state functions?

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state functions?

Postby davidryan3f » Fri Mar 15, 2019 7:51 pm

Ould someone explain what exactly a state function is?

Alana Sur 3B
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Re: state functions?

Postby Alana Sur 3B » Fri Mar 15, 2019 8:20 pm

state functions do not depend on the path to obtain that state - only the final and initial values matter. Energy, pressure, temperature are examples of state functions

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Re: state functions?

Postby sharonvivianv » Fri Mar 15, 2019 8:36 pm

Work would not be considered a stat function because the we need the information in between. Work is a path function.

Jared Khoo 1G
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Re: state functions?

Postby Jared Khoo 1G » Sat Jan 25, 2020 2:57 pm

State functions are functions where only the final state and the initial state matter when doing calculations and all intermediate states are effectively immaterial. For example, when calculating energy for a gas at two different temperatures, the fact that it is at any other value besides the start and the end is not important, only the initial and final temperature are important.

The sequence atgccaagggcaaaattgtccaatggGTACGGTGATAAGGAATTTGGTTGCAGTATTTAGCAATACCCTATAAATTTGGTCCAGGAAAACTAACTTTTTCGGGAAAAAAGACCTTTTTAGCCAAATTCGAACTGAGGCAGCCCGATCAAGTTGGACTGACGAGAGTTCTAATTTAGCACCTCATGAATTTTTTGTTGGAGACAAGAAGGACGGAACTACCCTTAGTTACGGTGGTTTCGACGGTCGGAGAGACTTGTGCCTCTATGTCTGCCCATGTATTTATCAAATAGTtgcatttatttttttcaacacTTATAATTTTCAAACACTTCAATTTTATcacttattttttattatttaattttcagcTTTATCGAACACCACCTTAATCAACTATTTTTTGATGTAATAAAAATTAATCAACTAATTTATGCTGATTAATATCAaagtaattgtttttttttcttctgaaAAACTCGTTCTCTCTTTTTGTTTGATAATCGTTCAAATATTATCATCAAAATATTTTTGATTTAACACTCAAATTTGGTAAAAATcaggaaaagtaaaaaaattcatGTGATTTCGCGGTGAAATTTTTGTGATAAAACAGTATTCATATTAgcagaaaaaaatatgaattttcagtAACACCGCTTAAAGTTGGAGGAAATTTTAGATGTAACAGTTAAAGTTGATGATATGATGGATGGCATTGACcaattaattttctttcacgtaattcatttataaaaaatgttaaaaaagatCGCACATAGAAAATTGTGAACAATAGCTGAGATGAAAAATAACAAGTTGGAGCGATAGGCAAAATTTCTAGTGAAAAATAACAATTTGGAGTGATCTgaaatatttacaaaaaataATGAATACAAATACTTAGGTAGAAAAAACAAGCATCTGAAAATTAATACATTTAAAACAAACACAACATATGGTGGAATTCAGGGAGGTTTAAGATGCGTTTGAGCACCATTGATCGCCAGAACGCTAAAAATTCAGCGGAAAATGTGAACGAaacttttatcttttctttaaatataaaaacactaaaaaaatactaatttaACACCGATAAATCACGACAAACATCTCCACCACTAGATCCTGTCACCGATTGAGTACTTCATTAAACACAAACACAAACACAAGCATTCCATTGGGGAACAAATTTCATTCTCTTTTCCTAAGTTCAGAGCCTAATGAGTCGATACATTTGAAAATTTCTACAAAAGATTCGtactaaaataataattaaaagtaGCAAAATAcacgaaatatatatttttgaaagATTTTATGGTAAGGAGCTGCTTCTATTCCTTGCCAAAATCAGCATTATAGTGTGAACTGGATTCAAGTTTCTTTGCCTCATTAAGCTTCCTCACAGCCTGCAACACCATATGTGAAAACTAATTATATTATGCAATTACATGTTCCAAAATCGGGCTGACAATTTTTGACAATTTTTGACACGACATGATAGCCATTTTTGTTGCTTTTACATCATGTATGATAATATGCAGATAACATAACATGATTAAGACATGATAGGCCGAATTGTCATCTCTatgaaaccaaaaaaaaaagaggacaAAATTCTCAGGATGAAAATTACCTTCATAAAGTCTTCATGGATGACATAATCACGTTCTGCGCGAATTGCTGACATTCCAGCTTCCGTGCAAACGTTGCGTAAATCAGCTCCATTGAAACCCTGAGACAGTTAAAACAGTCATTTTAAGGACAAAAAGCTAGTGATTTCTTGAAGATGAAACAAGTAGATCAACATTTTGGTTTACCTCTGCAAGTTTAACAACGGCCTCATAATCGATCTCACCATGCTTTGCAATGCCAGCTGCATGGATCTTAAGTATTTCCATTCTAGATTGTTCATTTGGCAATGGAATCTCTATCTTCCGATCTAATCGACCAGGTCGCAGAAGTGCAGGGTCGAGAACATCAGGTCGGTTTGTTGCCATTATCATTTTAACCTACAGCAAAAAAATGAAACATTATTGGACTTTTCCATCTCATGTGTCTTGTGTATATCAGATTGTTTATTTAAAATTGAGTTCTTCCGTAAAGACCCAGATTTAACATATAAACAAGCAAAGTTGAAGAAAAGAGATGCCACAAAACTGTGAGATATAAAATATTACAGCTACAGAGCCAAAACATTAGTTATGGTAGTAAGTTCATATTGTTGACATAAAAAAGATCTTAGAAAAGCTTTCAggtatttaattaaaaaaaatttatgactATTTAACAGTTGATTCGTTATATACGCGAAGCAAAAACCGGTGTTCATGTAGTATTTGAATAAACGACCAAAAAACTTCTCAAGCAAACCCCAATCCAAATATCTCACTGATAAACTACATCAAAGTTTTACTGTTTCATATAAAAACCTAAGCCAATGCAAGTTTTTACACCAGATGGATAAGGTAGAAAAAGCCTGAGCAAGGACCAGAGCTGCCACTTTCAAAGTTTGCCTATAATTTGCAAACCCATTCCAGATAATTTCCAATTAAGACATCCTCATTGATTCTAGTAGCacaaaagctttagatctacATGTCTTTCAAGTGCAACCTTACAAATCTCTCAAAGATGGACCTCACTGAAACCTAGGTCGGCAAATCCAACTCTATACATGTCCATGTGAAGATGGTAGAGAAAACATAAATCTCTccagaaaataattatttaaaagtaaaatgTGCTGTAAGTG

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Re: state functions?

Postby lilymayek_1E » Sat Jan 25, 2020 3:06 pm

state functions are only determined by final & initial values, much like how a state property is determined by its current state & not the path taken to obtain that state.

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Re: state functions?

Postby DHavo_1E » Sat Jan 25, 2020 10:12 pm


I would like to add Dr. Lavelle's example with the diagram of a mountain, about how altitude was a state function because it was a set amount and only depended on initial and final values while two hikers (A and B) had different values depending on the pathway they took (similar to work).

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Re: state functions?

Postby faithkim1L » Sat Jan 25, 2020 11:51 pm

State functions don't depend on the path taken to get to its current state. The formula final - initial works for state functions, meaning that the stuff between final and initial doesn't matter. Enthalpy is a state function.

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